Wi-Fi Startup Cometa Networks Is Going Out Of Business

Startup Cometa Networks on Tuesday said it planned to shut down after failing to attract the additional investment needed to expand its Wi-Fi network nationwide.

May 19, 2004

2 Min Read
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Startup Cometa Networks on Tuesday said it planned to shut down after failing to attract the additional investment needed to expand its Wi-Fi network nationwide.

The Schaumburg, Ill.-based company, which launched in late 2002, had sold network access wholesale to carriers, retailers and other companies, which in turn offered the wireless Internet service to customers. Cometa had 150 Wi-Fi access points, or hotspots, in the Seattle area.

The company, which plans to officially suspend operations on Wednesday, claimed the Seattle operation was profitable. Nevertheless, potential investors believed the return from financing a national network would be insufficient.

"We were in the process of deploying nationally, but we required additional funding on the capital side," Kent Hellebust, vice president of marketing for Cometa, said. "The return was considered by potential investors to not be sufficiently attractive for them to invest the required capital. Therefore, without the capital, we're going to be winding down over the next few weeks."

The company's 40 employees would be let go, and they would receive severance packages, Hellebust said, declining to say how much workers would be paid.The company's failure did not reflect any weakness in the market for wireless Internet access through Wi-Fi technology, Hellebust said. In the Seattle area, the company's customers included bookseller Barnes and Noble and AT&T Wireless.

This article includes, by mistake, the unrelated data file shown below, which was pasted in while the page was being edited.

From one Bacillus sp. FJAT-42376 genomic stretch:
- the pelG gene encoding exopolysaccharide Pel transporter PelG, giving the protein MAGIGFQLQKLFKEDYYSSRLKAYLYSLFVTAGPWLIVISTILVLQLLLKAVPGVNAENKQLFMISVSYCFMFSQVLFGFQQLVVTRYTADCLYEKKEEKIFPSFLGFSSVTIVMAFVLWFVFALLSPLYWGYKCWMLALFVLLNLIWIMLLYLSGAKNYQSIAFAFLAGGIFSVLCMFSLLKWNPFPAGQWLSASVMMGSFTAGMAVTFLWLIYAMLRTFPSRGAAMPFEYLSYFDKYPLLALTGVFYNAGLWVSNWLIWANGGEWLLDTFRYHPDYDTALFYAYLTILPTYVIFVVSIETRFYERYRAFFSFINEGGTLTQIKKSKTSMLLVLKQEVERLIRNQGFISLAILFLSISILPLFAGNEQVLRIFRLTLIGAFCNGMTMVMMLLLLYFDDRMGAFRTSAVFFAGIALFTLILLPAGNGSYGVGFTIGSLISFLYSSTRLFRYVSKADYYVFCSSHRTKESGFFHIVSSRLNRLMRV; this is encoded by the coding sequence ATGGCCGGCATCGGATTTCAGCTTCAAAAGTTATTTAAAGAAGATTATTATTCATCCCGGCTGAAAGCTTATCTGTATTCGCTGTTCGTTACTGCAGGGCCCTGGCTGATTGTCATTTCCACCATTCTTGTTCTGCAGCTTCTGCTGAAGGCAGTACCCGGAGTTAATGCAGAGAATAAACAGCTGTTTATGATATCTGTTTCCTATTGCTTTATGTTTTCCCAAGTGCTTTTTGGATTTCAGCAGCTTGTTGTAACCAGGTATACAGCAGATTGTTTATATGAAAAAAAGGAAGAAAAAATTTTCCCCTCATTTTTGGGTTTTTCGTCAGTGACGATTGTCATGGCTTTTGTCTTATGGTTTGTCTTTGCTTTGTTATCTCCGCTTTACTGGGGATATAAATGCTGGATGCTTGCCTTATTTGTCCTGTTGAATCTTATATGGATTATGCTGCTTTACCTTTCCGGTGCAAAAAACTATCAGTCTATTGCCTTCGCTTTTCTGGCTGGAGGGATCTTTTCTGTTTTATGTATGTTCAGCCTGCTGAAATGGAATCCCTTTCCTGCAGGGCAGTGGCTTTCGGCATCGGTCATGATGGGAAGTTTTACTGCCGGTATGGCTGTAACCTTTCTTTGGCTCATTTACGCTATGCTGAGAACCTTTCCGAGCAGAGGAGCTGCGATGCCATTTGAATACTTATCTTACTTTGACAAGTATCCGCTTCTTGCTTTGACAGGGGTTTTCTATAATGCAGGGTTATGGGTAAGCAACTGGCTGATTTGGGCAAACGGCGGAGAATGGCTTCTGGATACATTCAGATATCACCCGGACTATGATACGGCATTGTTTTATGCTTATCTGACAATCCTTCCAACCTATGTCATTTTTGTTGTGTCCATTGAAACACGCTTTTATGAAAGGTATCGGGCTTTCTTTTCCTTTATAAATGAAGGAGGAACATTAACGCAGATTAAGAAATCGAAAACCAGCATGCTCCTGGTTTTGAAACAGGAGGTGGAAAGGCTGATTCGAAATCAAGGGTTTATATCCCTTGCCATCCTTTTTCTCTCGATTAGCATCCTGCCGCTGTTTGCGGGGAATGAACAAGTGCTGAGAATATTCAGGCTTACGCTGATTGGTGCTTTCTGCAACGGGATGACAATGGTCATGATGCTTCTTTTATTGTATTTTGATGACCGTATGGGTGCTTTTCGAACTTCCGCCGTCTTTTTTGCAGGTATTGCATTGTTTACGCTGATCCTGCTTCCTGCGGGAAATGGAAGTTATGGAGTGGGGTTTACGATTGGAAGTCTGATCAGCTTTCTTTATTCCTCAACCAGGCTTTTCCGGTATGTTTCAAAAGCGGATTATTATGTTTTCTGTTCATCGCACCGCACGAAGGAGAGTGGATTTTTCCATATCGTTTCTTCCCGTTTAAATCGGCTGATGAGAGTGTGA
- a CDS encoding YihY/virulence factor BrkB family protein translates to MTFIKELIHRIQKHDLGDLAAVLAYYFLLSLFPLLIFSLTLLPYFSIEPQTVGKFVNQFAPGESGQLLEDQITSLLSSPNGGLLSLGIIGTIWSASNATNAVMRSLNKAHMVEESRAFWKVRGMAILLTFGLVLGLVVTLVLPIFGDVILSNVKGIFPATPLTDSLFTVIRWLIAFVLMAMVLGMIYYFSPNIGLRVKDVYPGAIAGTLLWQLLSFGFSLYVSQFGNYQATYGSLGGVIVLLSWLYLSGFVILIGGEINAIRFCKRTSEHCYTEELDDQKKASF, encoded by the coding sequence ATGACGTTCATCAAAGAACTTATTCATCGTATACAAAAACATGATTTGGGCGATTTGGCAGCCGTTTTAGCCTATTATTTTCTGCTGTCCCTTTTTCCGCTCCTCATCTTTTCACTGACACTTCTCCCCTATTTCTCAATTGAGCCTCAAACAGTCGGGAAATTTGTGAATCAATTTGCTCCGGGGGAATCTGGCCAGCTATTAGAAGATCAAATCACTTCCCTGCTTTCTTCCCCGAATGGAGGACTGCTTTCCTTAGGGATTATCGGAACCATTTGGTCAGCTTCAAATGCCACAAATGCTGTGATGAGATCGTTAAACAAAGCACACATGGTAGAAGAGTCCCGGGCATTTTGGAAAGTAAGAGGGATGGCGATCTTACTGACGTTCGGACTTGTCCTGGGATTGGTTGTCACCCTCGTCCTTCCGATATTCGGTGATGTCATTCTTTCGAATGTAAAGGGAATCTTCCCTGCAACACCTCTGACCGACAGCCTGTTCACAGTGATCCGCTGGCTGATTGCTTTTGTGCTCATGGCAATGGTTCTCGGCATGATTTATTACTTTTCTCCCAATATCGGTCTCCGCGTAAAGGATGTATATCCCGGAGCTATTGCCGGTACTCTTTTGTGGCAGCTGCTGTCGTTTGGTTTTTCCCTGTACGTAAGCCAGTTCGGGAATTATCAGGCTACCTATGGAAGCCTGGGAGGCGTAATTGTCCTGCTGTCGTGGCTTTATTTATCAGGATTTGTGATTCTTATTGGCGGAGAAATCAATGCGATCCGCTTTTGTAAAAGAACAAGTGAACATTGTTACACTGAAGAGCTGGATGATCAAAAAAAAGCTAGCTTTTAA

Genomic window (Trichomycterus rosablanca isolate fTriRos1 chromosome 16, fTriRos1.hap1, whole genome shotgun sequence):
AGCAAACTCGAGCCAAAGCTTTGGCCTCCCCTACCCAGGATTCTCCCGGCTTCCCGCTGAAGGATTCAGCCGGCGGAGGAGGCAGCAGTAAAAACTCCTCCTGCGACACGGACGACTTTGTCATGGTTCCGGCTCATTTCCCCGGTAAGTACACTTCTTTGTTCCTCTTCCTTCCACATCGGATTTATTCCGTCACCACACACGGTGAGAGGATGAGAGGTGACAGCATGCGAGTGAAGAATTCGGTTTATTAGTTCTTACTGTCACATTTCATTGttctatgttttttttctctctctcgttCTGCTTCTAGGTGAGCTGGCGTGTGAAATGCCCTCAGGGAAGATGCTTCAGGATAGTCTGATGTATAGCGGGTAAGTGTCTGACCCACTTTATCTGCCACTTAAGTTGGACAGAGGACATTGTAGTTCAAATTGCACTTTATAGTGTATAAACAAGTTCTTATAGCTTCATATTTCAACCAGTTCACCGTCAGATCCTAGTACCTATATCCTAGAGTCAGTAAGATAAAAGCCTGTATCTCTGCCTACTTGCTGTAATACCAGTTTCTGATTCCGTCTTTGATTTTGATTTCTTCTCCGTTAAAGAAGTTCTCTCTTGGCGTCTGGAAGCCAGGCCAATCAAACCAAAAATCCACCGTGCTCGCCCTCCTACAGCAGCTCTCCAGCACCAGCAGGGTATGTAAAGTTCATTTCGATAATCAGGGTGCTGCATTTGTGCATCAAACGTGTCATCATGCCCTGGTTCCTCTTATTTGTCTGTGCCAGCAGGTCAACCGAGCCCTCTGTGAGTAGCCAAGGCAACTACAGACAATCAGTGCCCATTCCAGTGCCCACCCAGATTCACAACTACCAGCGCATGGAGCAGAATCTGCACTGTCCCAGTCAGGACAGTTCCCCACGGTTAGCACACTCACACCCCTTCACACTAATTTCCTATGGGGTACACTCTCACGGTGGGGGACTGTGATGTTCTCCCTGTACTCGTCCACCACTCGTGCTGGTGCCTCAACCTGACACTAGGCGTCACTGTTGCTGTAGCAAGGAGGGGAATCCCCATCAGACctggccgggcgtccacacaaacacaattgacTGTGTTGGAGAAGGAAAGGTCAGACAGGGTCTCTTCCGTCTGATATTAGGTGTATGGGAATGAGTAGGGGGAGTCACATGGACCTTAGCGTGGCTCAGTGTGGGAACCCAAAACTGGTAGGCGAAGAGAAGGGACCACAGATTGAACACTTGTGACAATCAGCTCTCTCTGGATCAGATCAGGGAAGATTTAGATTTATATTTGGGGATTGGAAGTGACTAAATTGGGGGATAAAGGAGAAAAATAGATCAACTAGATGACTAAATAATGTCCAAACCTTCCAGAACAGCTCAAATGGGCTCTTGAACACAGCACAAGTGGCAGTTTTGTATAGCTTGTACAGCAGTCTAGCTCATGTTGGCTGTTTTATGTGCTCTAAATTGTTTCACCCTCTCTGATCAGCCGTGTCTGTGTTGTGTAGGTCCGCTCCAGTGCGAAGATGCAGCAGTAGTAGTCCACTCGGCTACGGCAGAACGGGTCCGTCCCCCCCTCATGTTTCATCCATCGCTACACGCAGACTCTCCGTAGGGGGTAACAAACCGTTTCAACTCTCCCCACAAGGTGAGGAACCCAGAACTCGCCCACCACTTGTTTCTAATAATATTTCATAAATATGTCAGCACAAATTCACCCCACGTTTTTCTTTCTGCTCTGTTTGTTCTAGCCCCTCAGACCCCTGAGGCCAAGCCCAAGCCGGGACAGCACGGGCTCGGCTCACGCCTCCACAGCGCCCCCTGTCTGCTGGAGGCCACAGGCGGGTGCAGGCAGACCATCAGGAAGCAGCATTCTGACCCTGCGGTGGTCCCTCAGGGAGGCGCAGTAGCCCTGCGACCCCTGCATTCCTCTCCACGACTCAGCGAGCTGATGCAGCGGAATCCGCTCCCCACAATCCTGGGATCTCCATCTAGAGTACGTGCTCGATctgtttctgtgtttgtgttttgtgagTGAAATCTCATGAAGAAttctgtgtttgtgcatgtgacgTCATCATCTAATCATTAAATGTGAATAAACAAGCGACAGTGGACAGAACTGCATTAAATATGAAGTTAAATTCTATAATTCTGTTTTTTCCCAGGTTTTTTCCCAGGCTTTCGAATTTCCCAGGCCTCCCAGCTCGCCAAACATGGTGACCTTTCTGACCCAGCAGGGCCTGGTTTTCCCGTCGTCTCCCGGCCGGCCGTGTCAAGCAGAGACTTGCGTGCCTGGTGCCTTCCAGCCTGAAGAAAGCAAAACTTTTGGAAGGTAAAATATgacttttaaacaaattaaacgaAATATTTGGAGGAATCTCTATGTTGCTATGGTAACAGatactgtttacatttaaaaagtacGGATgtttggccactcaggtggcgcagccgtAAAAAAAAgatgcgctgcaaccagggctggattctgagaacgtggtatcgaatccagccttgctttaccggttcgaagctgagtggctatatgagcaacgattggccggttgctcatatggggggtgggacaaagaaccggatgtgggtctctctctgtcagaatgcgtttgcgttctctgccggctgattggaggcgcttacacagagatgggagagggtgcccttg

"(Cometa closing) is a reflection of a somewhat more demanding investment environment for Wi-Fi than it was a year and a half ago," Hellebust said.

The company, he insisted, proved that a wholesale business model for Wi-Fi could be successful, claiming that Cometa's network in the Seattle area had increasing subscriptions, usage and revenue.

While Cometa believes in Wi-Fi, analysts have said the market is unproved, given its youth. Despite the projected 57 percent annual increase in hotspots through 2007, deployments have been little more than the creation of a basic infrastructure, market researcher International Data Corp. said in report released last year. Success will depend on whether companies offering Wi-Fi services can attract and retain subscribers over the long term.

Cometa's original investors included AT&T, Intel Capital, IBM and investment firms Apax Partners and 3i.0

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